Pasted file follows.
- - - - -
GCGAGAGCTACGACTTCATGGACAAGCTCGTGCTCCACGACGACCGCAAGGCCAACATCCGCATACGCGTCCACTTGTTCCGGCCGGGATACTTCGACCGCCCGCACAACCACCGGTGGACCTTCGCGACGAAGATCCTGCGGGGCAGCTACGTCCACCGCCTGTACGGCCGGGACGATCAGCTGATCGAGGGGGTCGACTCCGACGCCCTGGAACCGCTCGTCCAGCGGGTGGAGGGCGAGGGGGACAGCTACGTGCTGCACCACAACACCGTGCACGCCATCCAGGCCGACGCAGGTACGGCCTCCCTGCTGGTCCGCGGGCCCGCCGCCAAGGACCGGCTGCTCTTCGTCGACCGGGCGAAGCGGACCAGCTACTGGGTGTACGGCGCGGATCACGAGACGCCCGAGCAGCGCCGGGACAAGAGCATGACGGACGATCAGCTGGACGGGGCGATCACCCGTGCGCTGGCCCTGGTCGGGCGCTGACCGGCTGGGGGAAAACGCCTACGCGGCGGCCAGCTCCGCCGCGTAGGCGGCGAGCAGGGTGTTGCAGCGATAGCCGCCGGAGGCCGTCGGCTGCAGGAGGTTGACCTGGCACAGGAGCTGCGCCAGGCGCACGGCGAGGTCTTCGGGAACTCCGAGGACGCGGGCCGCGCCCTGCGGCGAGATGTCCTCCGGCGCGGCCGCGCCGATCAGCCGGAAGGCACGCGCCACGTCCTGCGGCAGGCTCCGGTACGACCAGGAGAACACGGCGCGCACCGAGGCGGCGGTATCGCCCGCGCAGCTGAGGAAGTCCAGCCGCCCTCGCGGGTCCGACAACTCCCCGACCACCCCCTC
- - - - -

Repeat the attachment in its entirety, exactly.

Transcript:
GCGAGAGCTACGACTTCATGGACAAGCTCGTGCTCCACGACGACCGCAAGGCCAACATCCGCATACGCGTCCACTTGTTCCGGCCGGGATACTTCGACCGCCCGCACAACCACCGGTGGACCTTCGCGACGAAGATCCTGCGGGGCAGCTACGTCCACCGCCTGTACGGCCGGGACGATCAGCTGATCGAGGGGGTCGACTCCGACGCCCTGGAACCGCTCGTCCAGCGGGTGGAGGGCGAGGGGGACAGCTACGTGCTGCACCACAACACCGTGCACGCCATCCAGGCCGACGCAGGTACGGCCTCCCTGCTGGTCCGCGGGCCCGCCGCCAAGGACCGGCTGCTCTTCGTCGACCGGGCGAAGCGGACCAGCTACTGGGTGTACGGCGCGGATCACGAGACGCCCGAGCAGCGCCGGGACAAGAGCATGACGGACGATCAGCTGGACGGGGCGATCACCCGTGCGCTGGCCCTGGTCGGGCGCTGACCGGCTGGGGGAAAACGCCTACGCGGCGGCCAGCTCCGCCGCGTAGGCGGCGAGCAGGGTGTTGCAGCGATAGCCGCCGGAGGCCGTCGGCTGCAGGAGGTTGACCTGGCACAGGAGCTGCGCCAGGCGCACGGCGAGGTCTTCGGGAACTCCGAGGACGCGGGCCGCGCCCTGCGGCGAGATGTCCTCCGGCGCGGCCGCGCCGATCAGCCGGAAGGCACGCGCCACGTCCTGCGGCAGGCTCCGGTACGACCAGGAGAACACGGCGCGCACCGAGGCGGCGGTATCGCCCGCGCAGCTGAGGAAGTCCAGCCGCCCTCGCGGGTCCGACAACTCCCCGACCACCCCCTC